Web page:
As we travel eastward along the south coast the sport certainly does not improve. Off Lyme Regis there is much the same sea fishing as at Seaton. At Bridport is a harbour where a little bass fishing can be done from the pierhead. There is some pollacking to be had, and flat fish, for the bottom is sandy. Further out is very fair whiting fishing. It is worth knowing that whiting pout on this part of the coast are called blinns or blains.

The watering-place of Weymouth possesses an excellent harbour, and the bay is extended by the magnificent Portland breakwater, from which a good deal of fishing is done. Congers and whiting pout are the principal fish taken from the breakwater, and there is always a chance of a bass from the pierhead, at the mouth of the harbour. Large mullet and bass are caught from the bridge over the Fleet, the tidal backwater which connects Abbotsbury and Portland Bay. In the harbour itself there are plenty of smelts and small flat fish ; and a few bass, small pollack and grey mullet are caught at times from the little weir. The shallow lagoons at the back of the weir are unmercifully netted.

Some miles out the usual sea fish are caught. Mackerel fishing begins in May. The best of the line fishing is during the summer months and early autumn ; boats sometimes catch twelve or eighteen dozen fish. Pollack are medium-sized and plentiful between Ratcliffe Head and Meup Rock, east of Lulworth. This place has often been strongly recommended ; but, so far as my experience goes, it is uncertain, and, as I have said, if anybody wants really good fishing he should go further west.

To the eastward of Weymouth, between Swanage and St. Albans Head, is very fair pollack fishing. Poole Harbour is of no particular account except for eels and smelts, and, it need hardly be said, flat fish ; but occasionally there are plenty of whiting in the deep water between Branksea Island and the harbour mouth.

Bournemouth was once a noted place for bad fishing ; but since the population of the town has increased, the sewage appears to have attracted the fish, and very large takes are now being made every autumn not far from the pierhead, where the drains discharge themselves into the sea. Besides the fishing over the sewer, there are a good many wrasse, pouts, dabs, and other fish to be taken about a mile or a mile and a half from the pierhead. Owing to the steam traffic there is hardly any fishing from the pier; but things are a little better at Boscombe Pier, one and a half mile distant. Bass, pollack, and mackerel are at times fairly plentiful off Christchurch at the common mouth of the Stour and the Avon.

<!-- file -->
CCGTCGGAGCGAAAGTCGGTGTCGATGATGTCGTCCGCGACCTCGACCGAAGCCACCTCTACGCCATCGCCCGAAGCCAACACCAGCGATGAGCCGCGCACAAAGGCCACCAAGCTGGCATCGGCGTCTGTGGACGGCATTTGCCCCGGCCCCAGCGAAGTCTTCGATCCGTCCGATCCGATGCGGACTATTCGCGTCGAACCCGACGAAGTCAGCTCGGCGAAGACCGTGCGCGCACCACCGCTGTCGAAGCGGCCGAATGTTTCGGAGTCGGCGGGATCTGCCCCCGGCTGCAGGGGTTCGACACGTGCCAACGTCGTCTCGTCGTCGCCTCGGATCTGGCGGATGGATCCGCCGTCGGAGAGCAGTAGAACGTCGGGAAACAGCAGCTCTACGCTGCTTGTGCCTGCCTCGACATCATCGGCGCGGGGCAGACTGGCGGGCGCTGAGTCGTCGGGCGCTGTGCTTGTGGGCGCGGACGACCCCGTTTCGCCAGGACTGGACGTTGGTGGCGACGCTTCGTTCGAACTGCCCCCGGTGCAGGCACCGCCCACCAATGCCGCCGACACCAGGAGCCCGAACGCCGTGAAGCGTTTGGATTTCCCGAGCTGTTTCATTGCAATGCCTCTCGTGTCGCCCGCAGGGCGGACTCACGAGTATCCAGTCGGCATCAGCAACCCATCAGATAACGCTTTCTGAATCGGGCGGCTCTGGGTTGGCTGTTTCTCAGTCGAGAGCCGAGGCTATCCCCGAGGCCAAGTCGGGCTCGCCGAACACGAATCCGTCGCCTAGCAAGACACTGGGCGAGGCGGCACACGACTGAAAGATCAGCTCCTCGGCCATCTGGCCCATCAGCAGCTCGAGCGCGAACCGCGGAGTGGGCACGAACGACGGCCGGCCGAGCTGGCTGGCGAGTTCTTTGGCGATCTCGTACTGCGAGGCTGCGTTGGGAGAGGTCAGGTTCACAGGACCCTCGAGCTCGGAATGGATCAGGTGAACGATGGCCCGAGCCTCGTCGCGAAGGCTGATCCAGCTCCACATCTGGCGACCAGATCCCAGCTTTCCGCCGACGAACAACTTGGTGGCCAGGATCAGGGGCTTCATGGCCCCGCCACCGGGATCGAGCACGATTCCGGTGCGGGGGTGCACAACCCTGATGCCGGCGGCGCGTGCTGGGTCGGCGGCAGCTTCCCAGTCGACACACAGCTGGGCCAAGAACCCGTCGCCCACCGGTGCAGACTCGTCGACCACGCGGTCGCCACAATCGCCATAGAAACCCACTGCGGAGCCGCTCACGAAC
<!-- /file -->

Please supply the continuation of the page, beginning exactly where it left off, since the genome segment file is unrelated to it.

With regard to the Solent and Southampton Water little need be said. Huge steamers, torpedo practice, men-of-war, gunnery practice, and all the other incidents of our present high state of civilisation have driven away most of the fish, sand dabs and plaice (good takes of which are sometimes made in winter close to the Brambles shoal) perhaps excepted. There is also whiting fishing on the north edge of the Brambles, and on the Peel and Middle banks. In the early autumn a good many whiting and not a few flat fish are caught off Cowes, but the tidal currents are so strong that fishing can only be carried on for about two and a half hours between the tides. Bass and mullet are sometimes seen, but rarely caught in the Medina. The Solent is mercilessly trawled.